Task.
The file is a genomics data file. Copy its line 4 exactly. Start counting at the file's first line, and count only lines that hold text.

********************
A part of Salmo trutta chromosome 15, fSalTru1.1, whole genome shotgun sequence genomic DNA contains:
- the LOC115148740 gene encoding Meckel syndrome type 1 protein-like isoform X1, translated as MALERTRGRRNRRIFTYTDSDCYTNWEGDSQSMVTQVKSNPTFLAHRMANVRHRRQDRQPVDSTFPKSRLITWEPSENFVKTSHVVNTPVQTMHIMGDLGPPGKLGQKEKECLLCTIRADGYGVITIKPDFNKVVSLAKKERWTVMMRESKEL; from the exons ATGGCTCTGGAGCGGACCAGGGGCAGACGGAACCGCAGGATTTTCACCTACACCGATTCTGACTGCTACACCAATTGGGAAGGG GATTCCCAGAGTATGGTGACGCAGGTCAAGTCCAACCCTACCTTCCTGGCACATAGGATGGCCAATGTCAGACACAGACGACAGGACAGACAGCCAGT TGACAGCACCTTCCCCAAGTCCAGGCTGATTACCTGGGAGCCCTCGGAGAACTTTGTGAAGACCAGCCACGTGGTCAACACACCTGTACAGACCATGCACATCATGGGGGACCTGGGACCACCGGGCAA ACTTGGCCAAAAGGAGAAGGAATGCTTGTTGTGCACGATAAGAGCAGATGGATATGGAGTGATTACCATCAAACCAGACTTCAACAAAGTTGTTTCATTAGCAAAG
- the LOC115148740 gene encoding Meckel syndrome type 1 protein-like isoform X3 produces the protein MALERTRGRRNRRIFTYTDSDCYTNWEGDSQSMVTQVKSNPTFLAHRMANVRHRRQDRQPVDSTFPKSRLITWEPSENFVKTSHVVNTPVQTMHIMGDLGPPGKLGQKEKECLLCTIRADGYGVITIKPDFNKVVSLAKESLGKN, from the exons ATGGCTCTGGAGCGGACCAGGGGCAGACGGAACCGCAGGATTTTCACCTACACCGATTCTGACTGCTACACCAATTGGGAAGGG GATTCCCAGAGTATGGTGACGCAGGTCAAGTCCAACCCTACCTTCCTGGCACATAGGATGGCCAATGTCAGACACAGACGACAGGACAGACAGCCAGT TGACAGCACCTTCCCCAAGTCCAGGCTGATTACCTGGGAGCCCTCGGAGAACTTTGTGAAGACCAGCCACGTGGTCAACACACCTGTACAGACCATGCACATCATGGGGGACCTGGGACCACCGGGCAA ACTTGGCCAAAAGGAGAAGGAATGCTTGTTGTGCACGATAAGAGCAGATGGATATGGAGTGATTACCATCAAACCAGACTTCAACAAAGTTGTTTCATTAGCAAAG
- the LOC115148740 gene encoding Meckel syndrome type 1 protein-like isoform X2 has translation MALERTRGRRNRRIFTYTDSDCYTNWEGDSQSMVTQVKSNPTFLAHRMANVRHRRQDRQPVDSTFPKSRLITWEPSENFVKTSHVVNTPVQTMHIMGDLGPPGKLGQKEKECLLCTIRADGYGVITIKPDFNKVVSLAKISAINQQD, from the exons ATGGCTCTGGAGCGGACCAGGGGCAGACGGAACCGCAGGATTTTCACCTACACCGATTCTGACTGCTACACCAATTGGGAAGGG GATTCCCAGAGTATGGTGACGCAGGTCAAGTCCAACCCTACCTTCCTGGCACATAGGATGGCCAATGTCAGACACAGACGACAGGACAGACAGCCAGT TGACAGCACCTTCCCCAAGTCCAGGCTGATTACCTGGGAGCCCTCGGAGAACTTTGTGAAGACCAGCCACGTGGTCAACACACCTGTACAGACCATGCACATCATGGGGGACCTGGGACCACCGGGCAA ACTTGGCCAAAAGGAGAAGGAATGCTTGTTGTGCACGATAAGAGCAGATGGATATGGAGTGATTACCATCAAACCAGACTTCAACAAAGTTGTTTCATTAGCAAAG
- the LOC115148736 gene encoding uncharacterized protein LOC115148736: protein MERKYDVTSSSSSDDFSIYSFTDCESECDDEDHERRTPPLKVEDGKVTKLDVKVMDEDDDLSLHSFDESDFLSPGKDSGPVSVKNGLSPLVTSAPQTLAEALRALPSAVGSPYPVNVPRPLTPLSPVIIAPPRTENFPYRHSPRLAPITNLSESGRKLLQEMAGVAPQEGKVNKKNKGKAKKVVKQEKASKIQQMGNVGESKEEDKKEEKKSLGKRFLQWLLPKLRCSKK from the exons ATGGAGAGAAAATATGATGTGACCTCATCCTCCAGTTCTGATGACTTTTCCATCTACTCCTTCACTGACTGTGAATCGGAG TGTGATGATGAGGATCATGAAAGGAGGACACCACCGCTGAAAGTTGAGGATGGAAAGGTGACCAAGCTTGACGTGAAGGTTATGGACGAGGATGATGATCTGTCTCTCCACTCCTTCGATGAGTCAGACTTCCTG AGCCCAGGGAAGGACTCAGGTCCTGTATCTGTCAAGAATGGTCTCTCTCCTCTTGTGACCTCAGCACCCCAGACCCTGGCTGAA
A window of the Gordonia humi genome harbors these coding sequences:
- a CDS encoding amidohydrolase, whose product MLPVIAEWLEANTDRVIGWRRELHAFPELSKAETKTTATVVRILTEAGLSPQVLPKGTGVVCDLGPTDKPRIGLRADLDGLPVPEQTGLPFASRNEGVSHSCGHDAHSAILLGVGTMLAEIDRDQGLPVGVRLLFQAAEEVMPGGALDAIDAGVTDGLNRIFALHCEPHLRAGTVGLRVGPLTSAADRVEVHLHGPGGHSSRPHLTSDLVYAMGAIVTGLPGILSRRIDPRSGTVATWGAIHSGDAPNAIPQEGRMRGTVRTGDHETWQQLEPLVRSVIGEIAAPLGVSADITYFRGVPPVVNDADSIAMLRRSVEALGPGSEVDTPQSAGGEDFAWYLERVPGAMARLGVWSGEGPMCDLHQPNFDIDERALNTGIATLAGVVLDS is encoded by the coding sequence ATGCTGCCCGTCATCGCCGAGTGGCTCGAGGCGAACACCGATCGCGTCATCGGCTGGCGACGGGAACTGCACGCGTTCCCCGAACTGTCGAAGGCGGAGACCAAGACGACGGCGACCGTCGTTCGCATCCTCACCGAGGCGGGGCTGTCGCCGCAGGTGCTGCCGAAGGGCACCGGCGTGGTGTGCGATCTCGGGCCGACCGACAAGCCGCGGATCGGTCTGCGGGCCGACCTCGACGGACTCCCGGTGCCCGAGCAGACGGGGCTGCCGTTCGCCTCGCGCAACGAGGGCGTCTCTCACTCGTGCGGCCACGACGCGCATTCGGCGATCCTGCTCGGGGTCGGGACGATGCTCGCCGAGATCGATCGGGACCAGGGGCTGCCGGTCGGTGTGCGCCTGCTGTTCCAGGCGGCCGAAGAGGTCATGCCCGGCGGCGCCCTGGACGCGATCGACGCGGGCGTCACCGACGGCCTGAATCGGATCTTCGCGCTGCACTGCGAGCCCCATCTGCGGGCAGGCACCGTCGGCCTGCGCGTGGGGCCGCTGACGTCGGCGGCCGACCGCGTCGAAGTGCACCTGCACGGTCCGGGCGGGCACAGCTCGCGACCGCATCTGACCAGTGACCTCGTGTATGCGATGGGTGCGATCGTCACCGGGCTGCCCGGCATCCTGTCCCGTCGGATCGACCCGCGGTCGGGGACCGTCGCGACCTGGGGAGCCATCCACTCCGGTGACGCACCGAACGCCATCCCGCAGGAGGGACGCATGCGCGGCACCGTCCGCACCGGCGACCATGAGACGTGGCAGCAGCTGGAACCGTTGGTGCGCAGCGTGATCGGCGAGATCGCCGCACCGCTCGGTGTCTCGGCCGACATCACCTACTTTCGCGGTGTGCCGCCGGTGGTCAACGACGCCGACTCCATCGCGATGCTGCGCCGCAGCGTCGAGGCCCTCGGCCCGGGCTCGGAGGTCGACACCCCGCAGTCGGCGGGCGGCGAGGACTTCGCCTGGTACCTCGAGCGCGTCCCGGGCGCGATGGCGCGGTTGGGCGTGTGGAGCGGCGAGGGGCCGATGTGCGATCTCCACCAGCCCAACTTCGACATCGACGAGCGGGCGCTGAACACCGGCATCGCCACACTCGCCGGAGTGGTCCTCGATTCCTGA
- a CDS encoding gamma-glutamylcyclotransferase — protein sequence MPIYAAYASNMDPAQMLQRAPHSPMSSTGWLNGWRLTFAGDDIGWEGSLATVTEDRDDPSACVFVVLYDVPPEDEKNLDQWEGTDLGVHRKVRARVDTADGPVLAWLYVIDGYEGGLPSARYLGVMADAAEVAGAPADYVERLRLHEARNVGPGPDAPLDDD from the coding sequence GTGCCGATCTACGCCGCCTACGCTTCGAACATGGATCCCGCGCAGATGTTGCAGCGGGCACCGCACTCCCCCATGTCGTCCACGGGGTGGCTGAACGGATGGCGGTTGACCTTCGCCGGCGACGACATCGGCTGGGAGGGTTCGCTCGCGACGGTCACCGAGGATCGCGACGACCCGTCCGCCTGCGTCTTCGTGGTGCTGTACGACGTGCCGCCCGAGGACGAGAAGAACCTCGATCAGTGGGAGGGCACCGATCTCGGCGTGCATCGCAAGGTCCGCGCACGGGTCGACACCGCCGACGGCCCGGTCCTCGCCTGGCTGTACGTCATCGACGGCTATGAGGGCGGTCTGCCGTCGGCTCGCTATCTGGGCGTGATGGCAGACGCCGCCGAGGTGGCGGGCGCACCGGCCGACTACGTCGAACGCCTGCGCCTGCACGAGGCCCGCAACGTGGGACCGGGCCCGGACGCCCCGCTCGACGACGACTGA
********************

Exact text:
- the LOC115148740 gene encoding Meckel syndrome type 1 protein-like isoform X2 has translation MALERTRGRRNRRIFTYTDSDCYTNWEGDSQSMVTQVKSNPTFLAHRMANVRHRRQDRQPVDSTFPKSRLITWEPSENFVKTSHVVNTPVQTMHIMGDLGPPGKLGQKEKECLLCTIRADGYGVITIKPDFNKVVSLAKISAINQQD, from the exons ATGGCTCTGGAGCGGACCAGGGGCAGACGGAACCGCAGGATTTTCACCTACACCGATTCTGACTGCTACACCAATTGGGAAGGG GATTCCCAGAGTATGGTGACGCAGGTCAAGTCCAACCCTACCTTCCTGGCACATAGGATGGCCAATGTCAGACACAGACGACAGGACAGACAGCCAGT TGACAGCACCTTCCCCAAGTCCAGGCTGATTACCTGGGAGCCCTCGGAGAACTTTGTGAAGACCAGCCACGTGGTCAACACACCTGTACAGACCATGCACATCATGGGGGACCTGGGACCACCGGGCAA ACTTGGCCAAAAGGAGAAGGAATGCTTGTTGTGCACGATAAGAGCAGATGGATATGGAGTGATTACCATCAAACCAGACTTCAACAAAGTTGTTTCATTAGCAAAG